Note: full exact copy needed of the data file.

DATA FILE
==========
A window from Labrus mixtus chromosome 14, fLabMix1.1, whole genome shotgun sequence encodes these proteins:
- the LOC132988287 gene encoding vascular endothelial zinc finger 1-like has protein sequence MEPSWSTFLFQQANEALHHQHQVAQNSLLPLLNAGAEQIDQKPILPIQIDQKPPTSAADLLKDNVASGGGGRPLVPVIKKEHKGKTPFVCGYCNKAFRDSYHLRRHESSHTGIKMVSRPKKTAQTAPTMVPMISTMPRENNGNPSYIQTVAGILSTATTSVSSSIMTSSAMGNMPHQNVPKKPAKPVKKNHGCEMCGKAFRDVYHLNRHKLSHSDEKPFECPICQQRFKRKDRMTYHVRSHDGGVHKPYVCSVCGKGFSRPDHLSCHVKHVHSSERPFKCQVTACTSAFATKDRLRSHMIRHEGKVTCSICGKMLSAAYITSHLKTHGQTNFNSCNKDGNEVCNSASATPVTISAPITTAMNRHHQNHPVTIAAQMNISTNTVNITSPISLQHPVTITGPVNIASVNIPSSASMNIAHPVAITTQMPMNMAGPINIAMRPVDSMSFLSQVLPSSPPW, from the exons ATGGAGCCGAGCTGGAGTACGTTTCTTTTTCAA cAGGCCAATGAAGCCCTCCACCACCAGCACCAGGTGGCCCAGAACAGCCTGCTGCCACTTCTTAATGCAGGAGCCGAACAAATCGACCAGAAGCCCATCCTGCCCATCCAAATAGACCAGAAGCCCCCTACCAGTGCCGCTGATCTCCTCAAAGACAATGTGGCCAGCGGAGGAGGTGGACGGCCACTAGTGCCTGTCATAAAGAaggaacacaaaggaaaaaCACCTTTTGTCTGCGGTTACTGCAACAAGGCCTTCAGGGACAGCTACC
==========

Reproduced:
A window from Labrus mixtus chromosome 14, fLabMix1.1, whole genome shotgun sequence encodes these proteins:
- the LOC132988287 gene encoding vascular endothelial zinc finger 1-like has protein sequence MEPSWSTFLFQQANEALHHQHQVAQNSLLPLLNAGAEQIDQKPILPIQIDQKPPTSAADLLKDNVASGGGGRPLVPVIKKEHKGKTPFVCGYCNKAFRDSYHLRRHESSHTGIKMVSRPKKTAQTAPTMVPMISTMPRENNGNPSYIQTVAGILSTATTSVSSSIMTSSAMGNMPHQNVPKKPAKPVKKNHGCEMCGKAFRDVYHLNRHKLSHSDEKPFECPICQQRFKRKDRMTYHVRSHDGGVHKPYVCSVCGKGFSRPDHLSCHVKHVHSSERPFKCQVTACTSAFATKDRLRSHMIRHEGKVTCSICGKMLSAAYITSHLKTHGQTNFNSCNKDGNEVCNSASATPVTISAPITTAMNRHHQNHPVTIAAQMNISTNTVNITSPISLQHPVTITGPVNIASVNIPSSASMNIAHPVAITTQMPMNMAGPINIAMRPVDSMSFLSQVLPSSPPW, from the exons ATGGAGCCGAGCTGGAGTACGTTTCTTTTTCAA cAGGCCAATGAAGCCCTCCACCACCAGCACCAGGTGGCCCAGAACAGCCTGCTGCCACTTCTTAATGCAGGAGCCGAACAAATCGACCAGAAGCCCATCCTGCCCATCCAAATAGACCAGAAGCCCCCTACCAGTGCCGCTGATCTCCTCAAAGACAATGTGGCCAGCGGAGGAGGTGGACGGCCACTAGTGCCTGTCATAAAGAaggaacacaaaggaaaaaCACCTTTTGTCTGCGGTTACTGCAACAAGGCCTTCAGGGACAGCTACC